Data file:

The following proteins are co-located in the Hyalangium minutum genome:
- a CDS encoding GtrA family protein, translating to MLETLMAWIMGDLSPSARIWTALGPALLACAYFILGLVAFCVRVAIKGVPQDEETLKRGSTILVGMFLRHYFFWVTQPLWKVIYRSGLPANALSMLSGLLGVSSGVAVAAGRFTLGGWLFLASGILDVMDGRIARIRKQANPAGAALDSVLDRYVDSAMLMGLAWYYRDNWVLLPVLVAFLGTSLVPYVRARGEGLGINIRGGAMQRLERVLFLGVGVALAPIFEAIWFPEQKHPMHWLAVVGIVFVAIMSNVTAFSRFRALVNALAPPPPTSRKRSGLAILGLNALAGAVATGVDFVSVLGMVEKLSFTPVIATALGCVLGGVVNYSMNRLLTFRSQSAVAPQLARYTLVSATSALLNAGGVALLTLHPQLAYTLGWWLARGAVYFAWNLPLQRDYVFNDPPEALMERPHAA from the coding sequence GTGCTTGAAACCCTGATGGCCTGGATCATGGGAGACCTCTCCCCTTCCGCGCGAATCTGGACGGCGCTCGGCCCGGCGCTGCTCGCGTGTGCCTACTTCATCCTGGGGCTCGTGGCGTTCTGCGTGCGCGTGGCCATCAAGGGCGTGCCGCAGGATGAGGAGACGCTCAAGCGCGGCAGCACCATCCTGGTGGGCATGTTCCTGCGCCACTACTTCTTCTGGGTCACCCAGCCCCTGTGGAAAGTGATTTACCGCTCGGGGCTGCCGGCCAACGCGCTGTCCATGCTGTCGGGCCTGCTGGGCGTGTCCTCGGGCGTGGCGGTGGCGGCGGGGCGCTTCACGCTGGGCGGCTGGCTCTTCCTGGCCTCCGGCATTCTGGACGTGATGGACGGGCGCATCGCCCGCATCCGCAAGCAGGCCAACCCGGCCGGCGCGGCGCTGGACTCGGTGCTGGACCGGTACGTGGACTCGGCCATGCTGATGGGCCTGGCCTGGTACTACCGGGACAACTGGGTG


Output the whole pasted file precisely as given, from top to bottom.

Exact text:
The following proteins are co-located in the Hyalangium minutum genome:
- a CDS encoding GtrA family protein, translating to MLETLMAWIMGDLSPSARIWTALGPALLACAYFILGLVAFCVRVAIKGVPQDEETLKRGSTILVGMFLRHYFFWVTQPLWKVIYRSGLPANALSMLSGLLGVSSGVAVAAGRFTLGGWLFLASGILDVMDGRIARIRKQANPAGAALDSVLDRYVDSAMLMGLAWYYRDNWVLLPVLVAFLGTSLVPYVRARGEGLGINIRGGAMQRLERVLFLGVGVALAPIFEAIWFPEQKHPMHWLAVVGIVFVAIMSNVTAFSRFRALVNALAPPPPTSRKRSGLAILGLNALAGAVATGVDFVSVLGMVEKLSFTPVIATALGCVLGGVVNYSMNRLLTFRSQSAVAPQLARYTLVSATSALLNAGGVALLTLHPQLAYTLGWWLARGAVYFAWNLPLQRDYVFNDPPEALMERPHAA from the coding sequence GTGCTTGAAACCCTGATGGCCTGGATCATGGGAGACCTCTCCCCTTCCGCGCGAATCTGGACGGCGCTCGGCCCGGCGCTGCTCGCGTGTGCCTACTTCATCCTGGGGCTCGTGGCGTTCTGCGTGCGCGTGGCCATCAAGGGCGTGCCGCAGGATGAGGAGACGCTCAAGCGCGGCAGCACCATCCTGGTGGGCATGTTCCTGCGCCACTACTTCTTCTGGGTCACCCAGCCCCTGTGGAAAGTGATTTACCGCTCGGGGCTGCCGGCCAACGCGCTGTCCATGCTGTCGGGCCTGCTGGGCGTGTCCTCGGGCGTGGCGGTGGCGGCGGGGCGCTTCACGCTGGGCGGCTGGCTCTTCCTGGCCTCCGGCATTCTGGACGTGATGGACGGGCGCATCGCCCGCATCCGCAAGCAGGCCAACCCGGCCGGCGCGGCGCTGGACTCGGTGCTGGACCGGTACGTGGACTCGGCCATGCTGATGGGCCTGGCCTGGTACTACCGGGACAACTGGGTG